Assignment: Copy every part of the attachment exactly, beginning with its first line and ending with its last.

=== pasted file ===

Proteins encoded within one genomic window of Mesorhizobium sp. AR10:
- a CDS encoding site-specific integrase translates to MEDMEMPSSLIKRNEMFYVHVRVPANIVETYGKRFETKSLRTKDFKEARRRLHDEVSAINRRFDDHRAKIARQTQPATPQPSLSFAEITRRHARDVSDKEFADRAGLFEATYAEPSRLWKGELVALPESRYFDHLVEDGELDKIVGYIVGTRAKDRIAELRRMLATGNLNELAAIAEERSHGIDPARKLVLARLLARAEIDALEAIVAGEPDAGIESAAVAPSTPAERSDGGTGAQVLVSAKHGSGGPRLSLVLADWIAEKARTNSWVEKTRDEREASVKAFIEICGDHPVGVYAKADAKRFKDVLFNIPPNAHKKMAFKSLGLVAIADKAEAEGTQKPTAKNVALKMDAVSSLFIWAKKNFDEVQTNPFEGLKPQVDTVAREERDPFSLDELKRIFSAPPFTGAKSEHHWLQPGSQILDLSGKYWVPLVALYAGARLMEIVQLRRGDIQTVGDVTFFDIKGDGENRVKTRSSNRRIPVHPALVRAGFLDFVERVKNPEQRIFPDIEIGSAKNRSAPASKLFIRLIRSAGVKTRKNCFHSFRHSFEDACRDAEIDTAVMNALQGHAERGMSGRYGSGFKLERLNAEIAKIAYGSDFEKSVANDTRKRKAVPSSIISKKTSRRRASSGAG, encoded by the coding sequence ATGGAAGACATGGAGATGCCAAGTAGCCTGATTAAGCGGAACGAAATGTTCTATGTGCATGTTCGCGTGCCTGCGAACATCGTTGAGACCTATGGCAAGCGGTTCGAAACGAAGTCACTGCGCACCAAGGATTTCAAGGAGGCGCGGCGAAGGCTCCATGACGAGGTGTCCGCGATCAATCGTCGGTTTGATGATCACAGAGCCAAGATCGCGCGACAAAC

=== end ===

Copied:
Proteins encoded within one genomic window of Mesorhizobium sp. AR10:
- a CDS encoding site-specific integrase translates to MEDMEMPSSLIKRNEMFYVHVRVPANIVETYGKRFETKSLRTKDFKEARRRLHDEVSAINRRFDDHRAKIARQTQPATPQPSLSFAEITRRHARDVSDKEFADRAGLFEATYAEPSRLWKGELVALPESRYFDHLVEDGELDKIVGYIVGTRAKDRIAELRRMLATGNLNELAAIAEERSHGIDPARKLVLARLLARAEIDALEAIVAGEPDAGIESAAVAPSTPAERSDGGTGAQVLVSAKHGSGGPRLSLVLADWIAEKARTNSWVEKTRDEREASVKAFIEICGDHPVGVYAKADAKRFKDVLFNIPPNAHKKMAFKSLGLVAIADKAEAEGTQKPTAKNVALKMDAVSSLFIWAKKNFDEVQTNPFEGLKPQVDTVAREERDPFSLDELKRIFSAPPFTGAKSEHHWLQPGSQILDLSGKYWVPLVALYAGARLMEIVQLRRGDIQTVGDVTFFDIKGDGENRVKTRSSNRRIPVHPALVRAGFLDFVERVKNPEQRIFPDIEIGSAKNRSAPASKLFIRLIRSAGVKTRKNCFHSFRHSFEDACRDAEIDTAVMNALQGHAERGMSGRYGSGFKLERLNAEIAKIAYGSDFEKSVANDTRKRKAVPSSIISKKTSRRRASSGAG, encoded by the coding sequence ATGGAAGACATGGAGATGCCAAGTAGCCTGATTAAGCGGAACGAAATGTTCTATGTGCATGTTCGCGTGCCTGCGAACATCGTTGAGACCTATGGCAAGCGGTTCGAAACGAAGTCACTGCGCACCAAGGATTTCAAGGAGGCGCGGCGAAGGCTCCATGACGAGGTGTCCGCGATCAATCGTCGGTTTGATGATCACAGAGCCAAGATCGCGCGACAAAC